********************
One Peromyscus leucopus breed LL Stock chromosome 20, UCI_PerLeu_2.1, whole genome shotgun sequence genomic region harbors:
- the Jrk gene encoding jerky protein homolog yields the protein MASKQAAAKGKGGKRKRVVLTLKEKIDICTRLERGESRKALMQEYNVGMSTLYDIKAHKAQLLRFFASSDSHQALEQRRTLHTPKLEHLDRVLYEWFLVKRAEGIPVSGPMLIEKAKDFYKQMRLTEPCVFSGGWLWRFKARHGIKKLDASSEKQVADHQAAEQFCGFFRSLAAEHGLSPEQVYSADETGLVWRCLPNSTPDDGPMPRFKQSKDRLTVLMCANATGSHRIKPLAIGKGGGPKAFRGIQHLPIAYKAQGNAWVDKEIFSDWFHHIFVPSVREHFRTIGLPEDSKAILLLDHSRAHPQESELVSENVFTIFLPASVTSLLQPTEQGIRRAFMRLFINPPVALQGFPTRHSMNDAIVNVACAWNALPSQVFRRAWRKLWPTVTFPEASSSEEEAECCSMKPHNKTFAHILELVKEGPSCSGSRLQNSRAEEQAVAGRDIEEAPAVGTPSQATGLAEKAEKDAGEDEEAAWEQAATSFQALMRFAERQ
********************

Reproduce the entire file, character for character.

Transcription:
One Peromyscus leucopus breed LL Stock chromosome 20, UCI_PerLeu_2.1, whole genome shotgun sequence genomic region harbors:
- the Jrk gene encoding jerky protein homolog yields the protein MASKQAAAKGKGGKRKRVVLTLKEKIDICTRLERGESRKALMQEYNVGMSTLYDIKAHKAQLLRFFASSDSHQALEQRRTLHTPKLEHLDRVLYEWFLVKRAEGIPVSGPMLIEKAKDFYKQMRLTEPCVFSGGWLWRFKARHGIKKLDASSEKQVADHQAAEQFCGFFRSLAAEHGLSPEQVYSADETGLVWRCLPNSTPDDGPMPRFKQSKDRLTVLMCANATGSHRIKPLAIGKGGGPKAFRGIQHLPIAYKAQGNAWVDKEIFSDWFHHIFVPSVREHFRTIGLPEDSKAILLLDHSRAHPQESELVSENVFTIFLPASVTSLLQPTEQGIRRAFMRLFINPPVALQGFPTRHSMNDAIVNVACAWNALPSQVFRRAWRKLWPTVTFPEASSSEEEAECCSMKPHNKTFAHILELVKEGPSCSGSRLQNSRAEEQAVAGRDIEEAPAVGTPSQATGLAEKAEKDAGEDEEAAWEQAATSFQALMRFAERQ